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“Why Geographically-Targeted Spending Under Closed-List Proportional Representation Favors Marginal Districts” by Amy Catalinac and Lucia Motolinia

October 21, 2020 @ 9:00 am 10:00 am JST

Authors: Amy Catalinac (NYU) & Lucia Motolinia (NYU)

Abstract: Research on geographically-targeted spending under closed-list proportional representation (CLPR) reveals a debate over whether governing parties target `core supporters’ or `swing voters’. We show that when divisor-based formulae are used to convert votes into seats, parties can `reverse’ the formula to calculate the number of additional votes needed to win an additional seat. Because many CLPR countries use multiple PR districts and conduct separate competitions in each, this invites parties to rank districts according to how close they were to winning an additional seat. Reversing divisor-based formulae reveals an inverse relationship between the number of extra votes needed in a district and the number of seats a party already has there: namely, parties need fewer extra votes in districts where they captured fewer seats (`marginal districts’). We posit that governing parties steer geographically-targeted spending toward marginal districts under CLPR and we present evidence of this from Japan, 1996-2013.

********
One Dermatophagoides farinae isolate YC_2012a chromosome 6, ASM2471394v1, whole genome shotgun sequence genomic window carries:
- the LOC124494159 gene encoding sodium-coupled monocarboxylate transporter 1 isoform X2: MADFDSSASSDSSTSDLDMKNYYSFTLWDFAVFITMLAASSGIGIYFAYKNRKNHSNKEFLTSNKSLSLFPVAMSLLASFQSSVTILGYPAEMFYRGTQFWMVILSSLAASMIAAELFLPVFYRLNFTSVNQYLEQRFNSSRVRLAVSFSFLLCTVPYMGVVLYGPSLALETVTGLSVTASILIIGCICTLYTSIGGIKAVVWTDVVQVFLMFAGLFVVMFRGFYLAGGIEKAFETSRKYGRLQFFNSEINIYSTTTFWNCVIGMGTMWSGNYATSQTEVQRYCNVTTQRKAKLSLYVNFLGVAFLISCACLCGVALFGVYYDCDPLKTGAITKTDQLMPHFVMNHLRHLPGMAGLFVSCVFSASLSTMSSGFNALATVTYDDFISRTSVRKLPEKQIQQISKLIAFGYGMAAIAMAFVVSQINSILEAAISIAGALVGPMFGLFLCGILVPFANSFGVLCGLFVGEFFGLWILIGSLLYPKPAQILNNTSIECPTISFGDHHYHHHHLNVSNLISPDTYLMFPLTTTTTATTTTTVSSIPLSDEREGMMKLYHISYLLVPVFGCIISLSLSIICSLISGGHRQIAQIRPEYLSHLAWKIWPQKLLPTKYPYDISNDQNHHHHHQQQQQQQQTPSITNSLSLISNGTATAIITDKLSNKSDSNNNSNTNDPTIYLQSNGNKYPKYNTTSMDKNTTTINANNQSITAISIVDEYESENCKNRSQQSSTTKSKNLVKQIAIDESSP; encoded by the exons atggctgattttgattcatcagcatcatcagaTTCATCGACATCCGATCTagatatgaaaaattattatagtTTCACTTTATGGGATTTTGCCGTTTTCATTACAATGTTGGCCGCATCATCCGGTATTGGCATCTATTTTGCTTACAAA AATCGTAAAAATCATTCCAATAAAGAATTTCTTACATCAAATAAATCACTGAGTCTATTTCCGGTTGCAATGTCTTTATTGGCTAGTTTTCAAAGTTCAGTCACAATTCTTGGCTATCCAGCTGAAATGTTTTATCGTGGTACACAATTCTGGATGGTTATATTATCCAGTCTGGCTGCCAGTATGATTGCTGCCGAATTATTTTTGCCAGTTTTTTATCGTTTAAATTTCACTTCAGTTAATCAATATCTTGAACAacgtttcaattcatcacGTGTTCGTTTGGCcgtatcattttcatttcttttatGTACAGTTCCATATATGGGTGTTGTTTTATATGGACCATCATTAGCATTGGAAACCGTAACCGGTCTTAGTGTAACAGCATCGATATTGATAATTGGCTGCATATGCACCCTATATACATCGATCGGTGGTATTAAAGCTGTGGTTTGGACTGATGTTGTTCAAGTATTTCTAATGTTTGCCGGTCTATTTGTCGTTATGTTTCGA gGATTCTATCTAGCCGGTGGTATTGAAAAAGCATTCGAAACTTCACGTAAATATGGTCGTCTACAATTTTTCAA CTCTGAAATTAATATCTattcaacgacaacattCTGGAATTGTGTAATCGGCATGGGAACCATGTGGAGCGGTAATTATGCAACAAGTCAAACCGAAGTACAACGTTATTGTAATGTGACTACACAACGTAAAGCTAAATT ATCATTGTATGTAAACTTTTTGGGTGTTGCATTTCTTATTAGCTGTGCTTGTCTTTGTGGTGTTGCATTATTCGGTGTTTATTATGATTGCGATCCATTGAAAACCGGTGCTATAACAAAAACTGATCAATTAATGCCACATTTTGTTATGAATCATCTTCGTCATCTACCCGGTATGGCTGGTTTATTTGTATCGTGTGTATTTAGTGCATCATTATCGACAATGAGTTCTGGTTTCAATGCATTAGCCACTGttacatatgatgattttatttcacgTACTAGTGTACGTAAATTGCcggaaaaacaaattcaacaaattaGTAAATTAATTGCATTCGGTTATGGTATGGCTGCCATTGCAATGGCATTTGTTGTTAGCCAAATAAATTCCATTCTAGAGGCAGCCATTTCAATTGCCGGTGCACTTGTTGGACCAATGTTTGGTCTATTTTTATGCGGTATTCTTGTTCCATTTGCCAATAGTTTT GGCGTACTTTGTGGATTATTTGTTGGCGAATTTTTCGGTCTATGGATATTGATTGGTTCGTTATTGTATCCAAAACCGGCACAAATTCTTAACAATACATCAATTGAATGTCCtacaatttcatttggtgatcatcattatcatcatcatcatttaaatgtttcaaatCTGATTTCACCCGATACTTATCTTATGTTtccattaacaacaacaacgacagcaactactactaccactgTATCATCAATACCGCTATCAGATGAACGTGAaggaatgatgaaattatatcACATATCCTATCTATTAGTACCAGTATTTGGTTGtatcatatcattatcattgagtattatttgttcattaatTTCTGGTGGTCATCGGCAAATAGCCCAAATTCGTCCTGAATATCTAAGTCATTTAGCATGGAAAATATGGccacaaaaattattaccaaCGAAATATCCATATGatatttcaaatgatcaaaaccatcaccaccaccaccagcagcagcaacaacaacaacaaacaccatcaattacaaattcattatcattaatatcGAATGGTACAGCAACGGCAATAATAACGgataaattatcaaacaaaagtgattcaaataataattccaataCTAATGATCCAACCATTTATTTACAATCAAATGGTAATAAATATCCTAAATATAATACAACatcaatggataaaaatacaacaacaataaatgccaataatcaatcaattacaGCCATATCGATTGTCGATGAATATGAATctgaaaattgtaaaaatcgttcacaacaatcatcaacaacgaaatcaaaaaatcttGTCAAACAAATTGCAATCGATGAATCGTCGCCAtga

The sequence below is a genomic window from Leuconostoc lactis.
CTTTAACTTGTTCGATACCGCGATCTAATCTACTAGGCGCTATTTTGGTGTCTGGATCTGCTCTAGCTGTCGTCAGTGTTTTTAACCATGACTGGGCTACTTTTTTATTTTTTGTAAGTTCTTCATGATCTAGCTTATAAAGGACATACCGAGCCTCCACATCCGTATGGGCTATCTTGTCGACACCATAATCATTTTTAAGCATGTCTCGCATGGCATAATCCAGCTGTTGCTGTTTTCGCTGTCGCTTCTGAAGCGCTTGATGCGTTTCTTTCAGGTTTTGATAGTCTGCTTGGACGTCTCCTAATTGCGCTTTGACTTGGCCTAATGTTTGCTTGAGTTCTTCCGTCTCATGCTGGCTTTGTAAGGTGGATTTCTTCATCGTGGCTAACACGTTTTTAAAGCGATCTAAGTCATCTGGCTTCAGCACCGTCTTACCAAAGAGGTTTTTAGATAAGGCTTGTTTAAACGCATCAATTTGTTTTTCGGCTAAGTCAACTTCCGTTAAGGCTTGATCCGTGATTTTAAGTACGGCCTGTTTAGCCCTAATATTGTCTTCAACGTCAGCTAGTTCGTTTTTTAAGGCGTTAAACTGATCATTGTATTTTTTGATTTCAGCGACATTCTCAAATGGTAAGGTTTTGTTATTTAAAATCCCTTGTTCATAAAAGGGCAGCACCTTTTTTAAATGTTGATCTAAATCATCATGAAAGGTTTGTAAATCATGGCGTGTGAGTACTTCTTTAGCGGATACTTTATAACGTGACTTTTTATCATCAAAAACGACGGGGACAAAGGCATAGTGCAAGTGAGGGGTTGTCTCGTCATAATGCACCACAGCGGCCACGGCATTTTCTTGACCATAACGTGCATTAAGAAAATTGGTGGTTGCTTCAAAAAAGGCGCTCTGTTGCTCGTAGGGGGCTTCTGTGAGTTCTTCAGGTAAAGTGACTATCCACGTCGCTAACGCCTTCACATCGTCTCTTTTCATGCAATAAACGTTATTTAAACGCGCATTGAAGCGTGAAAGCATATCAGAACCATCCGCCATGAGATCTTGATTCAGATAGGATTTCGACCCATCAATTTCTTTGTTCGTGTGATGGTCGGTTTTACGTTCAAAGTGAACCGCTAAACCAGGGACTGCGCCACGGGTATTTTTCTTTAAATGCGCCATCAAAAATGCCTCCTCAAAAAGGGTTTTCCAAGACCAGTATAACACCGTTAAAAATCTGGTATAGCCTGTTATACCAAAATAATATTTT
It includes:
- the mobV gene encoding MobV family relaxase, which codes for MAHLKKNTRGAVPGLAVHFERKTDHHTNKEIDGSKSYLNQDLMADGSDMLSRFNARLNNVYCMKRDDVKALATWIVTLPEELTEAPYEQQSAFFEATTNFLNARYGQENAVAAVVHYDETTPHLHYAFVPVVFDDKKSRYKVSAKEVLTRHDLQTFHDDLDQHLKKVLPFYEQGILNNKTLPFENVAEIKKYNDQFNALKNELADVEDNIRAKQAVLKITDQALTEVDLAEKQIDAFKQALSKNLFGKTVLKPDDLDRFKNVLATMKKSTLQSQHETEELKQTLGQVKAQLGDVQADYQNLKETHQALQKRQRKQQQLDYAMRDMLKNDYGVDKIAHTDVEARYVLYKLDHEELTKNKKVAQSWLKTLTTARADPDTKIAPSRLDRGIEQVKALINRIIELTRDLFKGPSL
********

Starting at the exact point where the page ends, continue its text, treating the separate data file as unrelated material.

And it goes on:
Discussants: Gary Cox (Stanford), Matt Golder (Penn State), and Kenneth Mori McElwain (University of Tokyo).

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